The Ukrainian prime minister headed to Moscow on Monday as Russia and Ukraine prepared to sign a deal ending a contentious dispute that cut off Russian natural gas shipments to Europe for nearly two weeks.

Yulia Tymoshenko and her Russian counterpart Vladimir Putin reached a preliminary agreement over the weekend to restore gas supplies to Europe and Ukraine.

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Tymoshenko's office said a formal deal on the shipments will be signed Monday by Russia's gas monopoly Gazprom and Ukraine's Naftogaz. Naftogaz says it will take up to one and a half days to pump gas to its western border once Russia restarts deliveries.

Russia stopped shipping gas to Ukraine for domestic use on Jan. 1 in a dispute over prices. It then halted all gas shipments to Europe via Ukraine on Jan. 7, alleging that Ukraine was siphoning off Europe-bound gas. Ukraine disputed this, claiming that Russia was not sending enough "technical gas" to push the rest further west.

The confrontation deeply shook Europeans' trust in both Russia and Ukraine as reliable energy suppliers and forced over 15 nations to scramble to find alternative sources of energy. The dispute was further complicated by geopolitical struggles over Ukraine's future and over lucrative export routes for the energy riches of the former Soviet Union.

In what appeared to be a victory for Russia, Tymoshenko and Putin negotiated a preliminary deal for Ukraine to get gas with a 20 percent discount from average European prices this year, which Russia says is $450 per 1,000 cubic meters. That would make Ukraine pay about $360 per 1,000 cubic meters in the first quarter, doubling the price it paid in 2008.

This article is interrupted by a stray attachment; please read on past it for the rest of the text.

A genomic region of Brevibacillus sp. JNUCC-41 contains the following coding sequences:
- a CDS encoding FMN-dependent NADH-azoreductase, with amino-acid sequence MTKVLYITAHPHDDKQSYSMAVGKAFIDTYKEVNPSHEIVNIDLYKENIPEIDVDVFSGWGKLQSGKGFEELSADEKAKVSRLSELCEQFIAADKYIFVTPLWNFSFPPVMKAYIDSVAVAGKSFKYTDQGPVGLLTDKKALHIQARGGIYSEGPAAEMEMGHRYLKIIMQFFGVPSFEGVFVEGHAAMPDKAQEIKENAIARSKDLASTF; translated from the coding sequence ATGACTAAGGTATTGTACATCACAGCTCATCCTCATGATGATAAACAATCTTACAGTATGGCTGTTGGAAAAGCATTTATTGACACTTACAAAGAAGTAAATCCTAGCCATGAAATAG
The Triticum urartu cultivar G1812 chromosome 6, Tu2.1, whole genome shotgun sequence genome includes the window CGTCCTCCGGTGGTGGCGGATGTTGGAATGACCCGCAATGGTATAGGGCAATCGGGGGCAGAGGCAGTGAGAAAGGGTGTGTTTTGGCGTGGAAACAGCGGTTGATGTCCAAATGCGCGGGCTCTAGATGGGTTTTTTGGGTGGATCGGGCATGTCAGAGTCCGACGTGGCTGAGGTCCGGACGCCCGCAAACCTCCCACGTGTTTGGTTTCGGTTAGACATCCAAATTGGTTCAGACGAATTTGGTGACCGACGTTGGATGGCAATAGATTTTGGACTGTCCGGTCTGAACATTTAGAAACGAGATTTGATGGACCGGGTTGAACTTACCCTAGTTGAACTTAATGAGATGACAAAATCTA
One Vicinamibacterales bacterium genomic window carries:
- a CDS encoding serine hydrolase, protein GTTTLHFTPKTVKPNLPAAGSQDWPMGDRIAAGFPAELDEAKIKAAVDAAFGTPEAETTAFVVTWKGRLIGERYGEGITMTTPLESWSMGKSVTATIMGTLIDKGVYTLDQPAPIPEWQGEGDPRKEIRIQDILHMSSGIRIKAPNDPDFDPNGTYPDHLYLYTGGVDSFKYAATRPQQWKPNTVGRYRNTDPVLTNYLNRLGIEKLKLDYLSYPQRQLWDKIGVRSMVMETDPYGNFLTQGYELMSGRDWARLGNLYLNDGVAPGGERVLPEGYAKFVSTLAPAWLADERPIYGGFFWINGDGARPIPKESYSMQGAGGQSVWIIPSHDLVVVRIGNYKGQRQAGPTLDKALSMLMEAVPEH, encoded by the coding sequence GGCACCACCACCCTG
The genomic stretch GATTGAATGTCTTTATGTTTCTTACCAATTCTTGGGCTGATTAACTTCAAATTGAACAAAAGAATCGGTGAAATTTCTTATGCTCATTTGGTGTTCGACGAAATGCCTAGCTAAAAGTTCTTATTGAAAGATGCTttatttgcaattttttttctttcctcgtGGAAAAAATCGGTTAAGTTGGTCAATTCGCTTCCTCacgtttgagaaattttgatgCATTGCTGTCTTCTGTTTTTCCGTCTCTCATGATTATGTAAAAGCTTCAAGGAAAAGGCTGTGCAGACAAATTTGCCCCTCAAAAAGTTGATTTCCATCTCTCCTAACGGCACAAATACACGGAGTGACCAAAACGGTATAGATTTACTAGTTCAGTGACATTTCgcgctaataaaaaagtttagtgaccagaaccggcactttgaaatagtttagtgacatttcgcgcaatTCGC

However, natural gas prices for Europe are expected to fall sharply later this year, due to the fall in oil prices. By midsummer, Ukraine could be paying as little as $150 for 1,000 cubic meters, said Ronald Smith, a strategist at Moscow's Alfa Bank.

Russia won a key principle, however, that Ukraine must pay more for its energy supplies. Russia also won't have to pay higher transit prices to Ukraine this year to use its pipelines.

Putin said in 2010, Ukraine will have to pay full price for Russian gas, and Russia would pay market prices for transit.

In the long term, it is not clear how Ukraine will pay for the huge amount of Russian gas needed to run its outdated factories and heating systems.

Opposition leader Viktor Yanukovych said any gas price higher than $250 would be mean a "collapse" of the economy, coping with a collapse of the national currency, a drastic fall in exports and a shaken banking sector.